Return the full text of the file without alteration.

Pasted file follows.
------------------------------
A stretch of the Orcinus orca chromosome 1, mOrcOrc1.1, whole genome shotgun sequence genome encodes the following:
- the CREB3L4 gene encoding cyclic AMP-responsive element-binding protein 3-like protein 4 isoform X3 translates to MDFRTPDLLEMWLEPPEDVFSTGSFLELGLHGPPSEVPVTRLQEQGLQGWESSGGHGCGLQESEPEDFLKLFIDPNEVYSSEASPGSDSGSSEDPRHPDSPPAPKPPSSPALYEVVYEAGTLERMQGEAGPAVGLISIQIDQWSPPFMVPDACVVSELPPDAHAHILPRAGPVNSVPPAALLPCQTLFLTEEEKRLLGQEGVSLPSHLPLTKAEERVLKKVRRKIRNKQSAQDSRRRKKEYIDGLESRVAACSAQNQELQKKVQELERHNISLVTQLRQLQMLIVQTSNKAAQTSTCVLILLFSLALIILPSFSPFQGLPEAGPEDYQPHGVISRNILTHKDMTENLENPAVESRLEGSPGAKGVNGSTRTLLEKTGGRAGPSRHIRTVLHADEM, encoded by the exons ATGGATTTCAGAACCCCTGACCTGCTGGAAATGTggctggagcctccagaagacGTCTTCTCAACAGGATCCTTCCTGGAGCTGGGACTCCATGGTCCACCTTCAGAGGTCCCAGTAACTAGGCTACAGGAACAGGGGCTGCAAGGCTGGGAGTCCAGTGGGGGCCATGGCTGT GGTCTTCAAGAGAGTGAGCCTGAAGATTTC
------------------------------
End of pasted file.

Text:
A stretch of the Orcinus orca chromosome 1, mOrcOrc1.1, whole genome shotgun sequence genome encodes the following:
- the CREB3L4 gene encoding cyclic AMP-responsive element-binding protein 3-like protein 4 isoform X3 translates to MDFRTPDLLEMWLEPPEDVFSTGSFLELGLHGPPSEVPVTRLQEQGLQGWESSGGHGCGLQESEPEDFLKLFIDPNEVYSSEASPGSDSGSSEDPRHPDSPPAPKPPSSPALYEVVYEAGTLERMQGEAGPAVGLISIQIDQWSPPFMVPDACVVSELPPDAHAHILPRAGPVNSVPPAALLPCQTLFLTEEEKRLLGQEGVSLPSHLPLTKAEERVLKKVRRKIRNKQSAQDSRRRKKEYIDGLESRVAACSAQNQELQKKVQELERHNISLVTQLRQLQMLIVQTSNKAAQTSTCVLILLFSLALIILPSFSPFQGLPEAGPEDYQPHGVISRNILTHKDMTENLENPAVESRLEGSPGAKGVNGSTRTLLEKTGGRAGPSRHIRTVLHADEM, encoded by the exons ATGGATTTCAGAACCCCTGACCTGCTGGAAATGTggctggagcctccagaagacGTCTTCTCAACAGGATCCTTCCTGGAGCTGGGACTCCATGGTCCACCTTCAGAGGTCCCAGTAACTAGGCTACAGGAACAGGGGCTGCAAGGCTGGGAGTCCAGTGGGGGCCATGGCTGT GGTCTTCAAGAGAGTGAGCCTGAAGATTTC